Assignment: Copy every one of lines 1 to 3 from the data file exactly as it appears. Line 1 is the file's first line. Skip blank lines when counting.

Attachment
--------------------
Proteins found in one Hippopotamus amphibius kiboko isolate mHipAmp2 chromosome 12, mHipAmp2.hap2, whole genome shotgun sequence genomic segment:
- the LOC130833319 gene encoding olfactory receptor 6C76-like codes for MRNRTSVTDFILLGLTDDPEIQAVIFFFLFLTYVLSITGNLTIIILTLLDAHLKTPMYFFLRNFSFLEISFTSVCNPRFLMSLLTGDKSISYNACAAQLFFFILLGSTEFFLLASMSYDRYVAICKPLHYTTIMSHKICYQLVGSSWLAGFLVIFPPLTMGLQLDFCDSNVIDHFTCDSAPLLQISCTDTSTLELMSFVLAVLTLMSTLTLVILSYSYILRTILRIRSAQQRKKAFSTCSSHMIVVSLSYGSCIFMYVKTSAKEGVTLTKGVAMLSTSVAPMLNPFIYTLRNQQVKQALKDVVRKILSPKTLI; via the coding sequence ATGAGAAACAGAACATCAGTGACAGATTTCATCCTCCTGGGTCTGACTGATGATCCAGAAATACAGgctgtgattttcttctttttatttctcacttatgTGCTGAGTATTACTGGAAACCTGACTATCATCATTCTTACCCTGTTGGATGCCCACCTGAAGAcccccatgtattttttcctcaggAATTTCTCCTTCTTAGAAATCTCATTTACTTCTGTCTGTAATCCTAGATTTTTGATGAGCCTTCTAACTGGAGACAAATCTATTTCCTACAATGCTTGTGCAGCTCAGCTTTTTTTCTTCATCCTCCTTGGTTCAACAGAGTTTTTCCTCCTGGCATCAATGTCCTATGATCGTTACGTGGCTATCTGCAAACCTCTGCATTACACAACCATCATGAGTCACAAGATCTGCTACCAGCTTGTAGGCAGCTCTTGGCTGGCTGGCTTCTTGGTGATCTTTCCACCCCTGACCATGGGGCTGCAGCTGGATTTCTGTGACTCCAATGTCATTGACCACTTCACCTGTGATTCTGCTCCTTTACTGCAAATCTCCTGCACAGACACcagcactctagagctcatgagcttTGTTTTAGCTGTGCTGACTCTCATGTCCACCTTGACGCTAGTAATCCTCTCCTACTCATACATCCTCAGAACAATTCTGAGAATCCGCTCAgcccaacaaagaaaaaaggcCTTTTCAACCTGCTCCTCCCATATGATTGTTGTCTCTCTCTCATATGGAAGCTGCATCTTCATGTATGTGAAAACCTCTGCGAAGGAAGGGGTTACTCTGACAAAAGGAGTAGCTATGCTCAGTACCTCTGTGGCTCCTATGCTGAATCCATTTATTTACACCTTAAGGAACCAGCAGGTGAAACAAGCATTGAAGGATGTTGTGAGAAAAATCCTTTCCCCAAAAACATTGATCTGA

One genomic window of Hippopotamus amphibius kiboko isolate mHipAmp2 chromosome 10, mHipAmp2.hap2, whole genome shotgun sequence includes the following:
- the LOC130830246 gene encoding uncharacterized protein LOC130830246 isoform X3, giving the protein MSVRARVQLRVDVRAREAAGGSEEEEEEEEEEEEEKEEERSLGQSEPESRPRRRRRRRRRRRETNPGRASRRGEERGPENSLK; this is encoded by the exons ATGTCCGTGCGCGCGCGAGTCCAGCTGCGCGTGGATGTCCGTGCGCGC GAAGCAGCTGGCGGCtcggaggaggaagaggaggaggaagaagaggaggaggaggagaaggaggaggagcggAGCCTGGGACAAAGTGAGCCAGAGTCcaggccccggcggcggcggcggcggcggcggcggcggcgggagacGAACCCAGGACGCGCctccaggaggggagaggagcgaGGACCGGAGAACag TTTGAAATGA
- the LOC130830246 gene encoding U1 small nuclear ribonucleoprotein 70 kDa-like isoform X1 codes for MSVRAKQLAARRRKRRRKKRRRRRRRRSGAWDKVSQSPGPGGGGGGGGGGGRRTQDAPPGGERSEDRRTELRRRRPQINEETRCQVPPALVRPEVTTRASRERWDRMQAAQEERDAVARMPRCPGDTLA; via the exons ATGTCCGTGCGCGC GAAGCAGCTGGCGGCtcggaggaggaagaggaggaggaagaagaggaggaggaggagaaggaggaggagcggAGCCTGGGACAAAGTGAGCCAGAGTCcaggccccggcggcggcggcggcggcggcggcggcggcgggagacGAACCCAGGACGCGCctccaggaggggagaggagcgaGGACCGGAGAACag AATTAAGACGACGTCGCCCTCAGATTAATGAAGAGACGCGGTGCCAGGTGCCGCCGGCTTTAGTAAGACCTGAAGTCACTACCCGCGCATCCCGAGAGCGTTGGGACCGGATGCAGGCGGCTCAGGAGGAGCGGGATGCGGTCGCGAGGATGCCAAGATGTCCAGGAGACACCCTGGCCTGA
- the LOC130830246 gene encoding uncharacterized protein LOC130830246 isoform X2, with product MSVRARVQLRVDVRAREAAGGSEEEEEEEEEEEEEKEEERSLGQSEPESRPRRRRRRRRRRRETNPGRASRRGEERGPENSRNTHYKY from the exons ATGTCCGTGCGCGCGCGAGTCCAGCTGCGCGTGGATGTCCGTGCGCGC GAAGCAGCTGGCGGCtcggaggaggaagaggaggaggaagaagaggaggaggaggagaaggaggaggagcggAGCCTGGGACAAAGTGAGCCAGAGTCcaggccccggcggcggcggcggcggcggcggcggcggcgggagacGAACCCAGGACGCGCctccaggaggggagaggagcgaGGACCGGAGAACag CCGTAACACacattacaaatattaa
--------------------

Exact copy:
Proteins found in one Hippopotamus amphibius kiboko isolate mHipAmp2 chromosome 12, mHipAmp2.hap2, whole genome shotgun sequence genomic segment:
- the LOC130833319 gene encoding olfactory receptor 6C76-like codes for MRNRTSVTDFILLGLTDDPEIQAVIFFFLFLTYVLSITGNLTIIILTLLDAHLKTPMYFFLRNFSFLEISFTSVCNPRFLMSLLTGDKSISYNACAAQLFFFILLGSTEFFLLASMSYDRYVAICKPLHYTTIMSHKICYQLVGSSWLAGFLVIFPPLTMGLQLDFCDSNVIDHFTCDSAPLLQISCTDTSTLELMSFVLAVLTLMSTLTLVILSYSYILRTILRIRSAQQRKKAFSTCSSHMIVVSLSYGSCIFMYVKTSAKEGVTLTKGVAMLSTSVAPMLNPFIYTLRNQQVKQALKDVVRKILSPKTLI; via the coding sequence ATGAGAAACAGAACATCAGTGACAGATTTCATCCTCCTGGGTCTGACTGATGATCCAGAAATACAGgctgtgattttcttctttttatttctcacttatgTGCTGAGTATTACTGGAAACCTGACTATCATCATTCTTACCCTGTTGGATGCCCACCTGAAGAcccccatgtattttttcctcaggAATTTCTCCTTCTTAGAAATCTCATTTACTTCTGTCTGTAATCCTAGATTTTTGATGAGCCTTCTAACTGGAGACAAATCTATTTCCTACAATGCTTGTGCAGCTCAGCTTTTTTTCTTCATCCTCCTTGGTTCAACAGAGTTTTTCCTCCTGGCATCAATGTCCTATGATCGTTACGTGGCTATCTGCAAACCTCTGCATTACACAACCATCATGAGTCACAAGATCTGCTACCAGCTTGTAGGCAGCTCTTGGCTGGCTGGCTTCTTGGTGATCTTTCCACCCCTGACCATGGGGCTGCAGCTGGATTTCTGTGACTCCAATGTCATTGACCACTTCACCTGTGATTCTGCTCCTTTACTGCAAATCTCCTGCACAGACACcagcactctagagctcatgagcttTGTTTTAGCTGTGCTGACTCTCATGTCCACCTTGACGCTAGTAATCCTCTCCTACTCATACATCCTCAGAACAATTCTGAGAATCCGCTCAgcccaacaaagaaaaaaggcCTTTTCAACCTGCTCCTCCCATATGATTGTTGTCTCTCTCTCATATGGAAGCTGCATCTTCATGTATGTGAAAACCTCTGCGAAGGAAGGGGTTACTCTGACAAAAGGAGTAGCTATGCTCAGTACCTCTGTGGCTCCTATGCTGAATCCATTTATTTACACCTTAAGGAACCAGCAGGTGAAACAAGCATTGAAGGATGTTGTGAGAAAAATCCTTTCCCCAAAAACATTGATCTGA

One genomic window of Hippopotamus amphibius kiboko isolate mHipAmp2 chromosome 10, mHipAmp2.hap2, whole genome shotgun sequence includes the following: